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Recently, a sentence from one court of law of California has had considerable repercussion. California has determined that a document signed through one of the large electronic signature companies was not admissible. This sentence, far from questioning all electronic signature systems, is a clear example of something that Validated ID always insists on: the value of electronic signatures resides in the evidence obtained during the signature process and the ability to defend them in eventual litigation.
Before analyzing the specific case, it is worth remembering that there are different types of electronic signatures beyond the legal definitions of simple, advanced or qualified signatures (or their equivalent names in different world laws). Thus, we find “traditional” digital signature products and services based on the use of digital certificates (centralized or local), handwritten electronic signature systems (biometric signature) or signature services based on the evidence collection (remote signature). In each of these types of signature, the legal weight is focused on different aspects and the real-world application of the evidence is also different in each case. We consider that trying to "straighten" them all in the concepts of simple, advanced or qualified signature is a mistake, since, except for the highly-cited but rarely used qualified signature, in practice, 99% of the signatures will need to be tested when the time comes.
The specific case that we analyze corresponds to the type of signature based on the collection of evidence or, as we like to call it, remote signature, which is based on the creation of a log of evidence that occurs during the signing process, so that if at any time its validity is questioned, the evidence can be extracted and analyzed to determine whether or not that signature could really be attributed to a person. Basically, it is the usual way of proceeding in Law: in a judicial process, the parties will always have to assert their claims based on evidence. If we want to demonstrate that an infringement has been committed or, on the contrary, that the law has been followed, we must provide evidence that reinforces or supports our thesis.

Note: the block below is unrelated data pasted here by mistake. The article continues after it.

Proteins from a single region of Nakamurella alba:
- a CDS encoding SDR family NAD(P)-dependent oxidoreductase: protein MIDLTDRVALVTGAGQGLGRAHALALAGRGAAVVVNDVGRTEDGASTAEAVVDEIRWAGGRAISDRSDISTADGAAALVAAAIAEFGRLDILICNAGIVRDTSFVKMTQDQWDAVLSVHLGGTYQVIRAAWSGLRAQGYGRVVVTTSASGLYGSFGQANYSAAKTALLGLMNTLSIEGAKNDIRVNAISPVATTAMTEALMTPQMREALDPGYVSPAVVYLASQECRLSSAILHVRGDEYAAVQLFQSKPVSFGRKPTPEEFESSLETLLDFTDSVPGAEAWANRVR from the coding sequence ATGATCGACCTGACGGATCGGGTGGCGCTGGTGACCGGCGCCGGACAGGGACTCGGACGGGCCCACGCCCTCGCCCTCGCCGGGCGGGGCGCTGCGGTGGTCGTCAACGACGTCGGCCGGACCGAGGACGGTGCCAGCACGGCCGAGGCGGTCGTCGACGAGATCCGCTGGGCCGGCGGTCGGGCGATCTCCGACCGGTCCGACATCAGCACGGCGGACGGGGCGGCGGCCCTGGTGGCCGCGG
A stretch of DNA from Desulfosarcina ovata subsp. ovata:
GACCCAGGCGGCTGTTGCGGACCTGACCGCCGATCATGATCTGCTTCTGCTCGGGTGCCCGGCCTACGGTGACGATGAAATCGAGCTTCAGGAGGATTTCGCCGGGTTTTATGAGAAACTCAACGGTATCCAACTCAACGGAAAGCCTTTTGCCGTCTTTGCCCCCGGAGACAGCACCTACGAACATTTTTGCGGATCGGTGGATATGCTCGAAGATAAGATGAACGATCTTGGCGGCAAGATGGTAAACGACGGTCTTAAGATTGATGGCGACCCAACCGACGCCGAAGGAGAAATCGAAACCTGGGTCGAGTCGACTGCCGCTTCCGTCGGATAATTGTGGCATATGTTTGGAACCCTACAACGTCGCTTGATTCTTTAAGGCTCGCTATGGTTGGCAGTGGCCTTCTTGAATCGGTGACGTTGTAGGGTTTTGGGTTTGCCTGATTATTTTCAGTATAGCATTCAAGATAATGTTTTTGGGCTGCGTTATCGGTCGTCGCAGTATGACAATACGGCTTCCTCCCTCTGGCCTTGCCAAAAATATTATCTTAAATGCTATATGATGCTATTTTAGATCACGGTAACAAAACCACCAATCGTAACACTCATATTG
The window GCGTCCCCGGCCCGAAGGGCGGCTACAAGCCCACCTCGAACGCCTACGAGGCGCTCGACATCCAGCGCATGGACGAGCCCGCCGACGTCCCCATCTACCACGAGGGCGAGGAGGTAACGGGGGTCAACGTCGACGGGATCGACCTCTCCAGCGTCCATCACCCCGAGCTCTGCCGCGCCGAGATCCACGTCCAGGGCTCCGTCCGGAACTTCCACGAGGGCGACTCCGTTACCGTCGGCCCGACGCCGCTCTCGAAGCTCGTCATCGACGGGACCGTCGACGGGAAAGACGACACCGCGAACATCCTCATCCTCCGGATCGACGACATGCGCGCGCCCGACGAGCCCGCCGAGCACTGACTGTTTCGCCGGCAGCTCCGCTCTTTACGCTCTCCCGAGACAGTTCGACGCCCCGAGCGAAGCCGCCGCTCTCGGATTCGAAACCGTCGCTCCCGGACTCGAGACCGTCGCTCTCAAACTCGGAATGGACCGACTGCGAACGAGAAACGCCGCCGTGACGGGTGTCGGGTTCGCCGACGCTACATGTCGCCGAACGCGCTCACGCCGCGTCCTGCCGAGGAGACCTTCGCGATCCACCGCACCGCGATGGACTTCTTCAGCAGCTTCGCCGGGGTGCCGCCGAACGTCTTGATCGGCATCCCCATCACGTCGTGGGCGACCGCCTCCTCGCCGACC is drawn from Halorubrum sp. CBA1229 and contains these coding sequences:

The problem in the case of this judicial sentence is that the evidence collected in the process is few, inconclusive and, according to the sentence, it is not even properly presented in the judicial process. In any litigation, the evidence deemed appropriate may be presented to determine that something has happened (in this case, the client consented to a contract). If these evidences are limited only to the fact that an email has been sent to an email account and that someone has clicked on a button that says to sign, it is very difficult to prove the authorship.
In the case of VIDsigner Remote, the email is just the beginning, it is one more piece of evidence, but not the only one nor the strongest one: in our case the email is collected, the exact moment of time with a qualified time stamping service, the IP of the signer, his geolocation (if the signer expressly accepts), his technological environment (OS, browser), they receive an SMS with a unique code (to their personal mobile phone) and finally they must write their signature, that, even though it is not an evidence as strong as that of the SMS, it does provide certain assumptions (in the signature service that is analyzed in the sentence in a generic way, the signer can decide not to write their signature, but simply to choose a typographic font that will be associated with his name and/or initials). The legal value is therefore not in the email, nor in the rubric, not even in the SMS, but in the entire set of evidence that we capture in a report that Validated ID delivers to the client so that they can defend it when the time comes.
Therefore, the key does not lie in the signature model being analyzed, which we can classify as a signature by evidences, but in its implementation and, above all, in the quantity and quality of evidence that is collected in the process. The sentence considers that the methods chosen during the process are not sufficient to prove the authenticity of the identity of the signer.
In other words, the judge, in the case at hand, specifies that it is up to the defending party to prove its validity and that no other evidence was provided other than the IP address of the signer.
The latter leads us to analyze another fundamental difference of VIDsigner with respect to other apparently similar services and that is that, apart from the fact that the Validated ID system is very scrupulous with the quantity and quality of evidence that is collected in the process, in case of having to prove a completed signature, we always guarantee the legal advice and accompaniment most appropriate to the client.